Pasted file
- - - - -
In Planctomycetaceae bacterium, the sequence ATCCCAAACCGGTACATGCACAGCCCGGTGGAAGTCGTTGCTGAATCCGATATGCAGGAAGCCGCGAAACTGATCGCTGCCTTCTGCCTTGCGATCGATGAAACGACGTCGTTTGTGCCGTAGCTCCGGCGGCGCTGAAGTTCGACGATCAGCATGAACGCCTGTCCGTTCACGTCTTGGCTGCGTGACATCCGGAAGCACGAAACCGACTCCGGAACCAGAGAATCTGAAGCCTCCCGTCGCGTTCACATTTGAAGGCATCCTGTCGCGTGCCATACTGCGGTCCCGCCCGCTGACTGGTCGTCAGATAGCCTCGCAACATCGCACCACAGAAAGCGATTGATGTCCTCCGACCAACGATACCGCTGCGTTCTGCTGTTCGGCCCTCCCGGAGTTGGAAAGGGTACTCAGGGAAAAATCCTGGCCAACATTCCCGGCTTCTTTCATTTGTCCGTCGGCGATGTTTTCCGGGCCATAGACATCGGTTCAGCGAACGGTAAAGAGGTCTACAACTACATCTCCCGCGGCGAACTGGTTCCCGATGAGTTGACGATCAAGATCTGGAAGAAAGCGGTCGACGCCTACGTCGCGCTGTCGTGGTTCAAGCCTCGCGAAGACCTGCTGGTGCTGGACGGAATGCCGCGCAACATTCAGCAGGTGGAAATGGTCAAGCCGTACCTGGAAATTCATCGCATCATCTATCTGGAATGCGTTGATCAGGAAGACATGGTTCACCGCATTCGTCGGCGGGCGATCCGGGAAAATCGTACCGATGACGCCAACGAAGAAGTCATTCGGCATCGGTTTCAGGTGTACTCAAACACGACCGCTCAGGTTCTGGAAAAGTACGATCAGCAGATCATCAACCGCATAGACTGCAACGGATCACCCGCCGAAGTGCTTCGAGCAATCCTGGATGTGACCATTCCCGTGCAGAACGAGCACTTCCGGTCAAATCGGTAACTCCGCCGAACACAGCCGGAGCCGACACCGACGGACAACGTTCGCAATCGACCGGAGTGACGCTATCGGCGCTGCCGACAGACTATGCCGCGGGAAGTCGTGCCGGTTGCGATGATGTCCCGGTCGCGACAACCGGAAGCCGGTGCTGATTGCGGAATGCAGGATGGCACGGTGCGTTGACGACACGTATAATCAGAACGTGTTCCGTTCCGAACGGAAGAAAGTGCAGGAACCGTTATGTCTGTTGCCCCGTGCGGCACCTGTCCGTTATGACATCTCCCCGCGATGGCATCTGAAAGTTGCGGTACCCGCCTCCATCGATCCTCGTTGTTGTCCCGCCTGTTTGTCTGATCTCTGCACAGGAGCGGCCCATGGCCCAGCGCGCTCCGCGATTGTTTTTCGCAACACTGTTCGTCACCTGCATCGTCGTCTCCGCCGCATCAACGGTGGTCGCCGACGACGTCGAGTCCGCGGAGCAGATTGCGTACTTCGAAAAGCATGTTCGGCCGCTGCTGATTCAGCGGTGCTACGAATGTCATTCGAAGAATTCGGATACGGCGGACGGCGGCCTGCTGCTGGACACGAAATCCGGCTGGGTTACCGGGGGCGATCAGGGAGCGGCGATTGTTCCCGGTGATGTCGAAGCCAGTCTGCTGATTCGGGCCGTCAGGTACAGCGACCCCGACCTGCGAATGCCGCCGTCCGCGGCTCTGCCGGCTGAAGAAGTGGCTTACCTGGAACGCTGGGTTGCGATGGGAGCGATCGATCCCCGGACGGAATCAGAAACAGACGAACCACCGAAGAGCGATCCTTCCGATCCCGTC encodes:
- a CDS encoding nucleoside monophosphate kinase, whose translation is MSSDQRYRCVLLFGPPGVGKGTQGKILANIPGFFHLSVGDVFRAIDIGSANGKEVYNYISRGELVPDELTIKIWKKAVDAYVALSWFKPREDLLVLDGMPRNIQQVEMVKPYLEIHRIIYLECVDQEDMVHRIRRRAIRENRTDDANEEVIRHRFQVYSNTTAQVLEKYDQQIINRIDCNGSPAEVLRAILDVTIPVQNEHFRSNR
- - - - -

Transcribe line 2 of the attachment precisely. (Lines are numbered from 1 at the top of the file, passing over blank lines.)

- a CDS encoding nucleoside monophosphate kinase, whose translation is MSSDQRYRCVLLFGPPGVGKGTQGKILANIPGFFHLSVGDVFRAIDIGSANGKEVYNYISRGELVPDELTIKIWKKAVDAYVALSWFKPREDLLVLDGMPRNIQQVEMVKPYLEIHRIIYLECVDQEDMVHRIRRRAIRENRTDDANEEVIRHRFQVYSNTTAQVLEKYDQQIINRIDCNGSPAEVLRAILDVTIPVQNEHFRSNR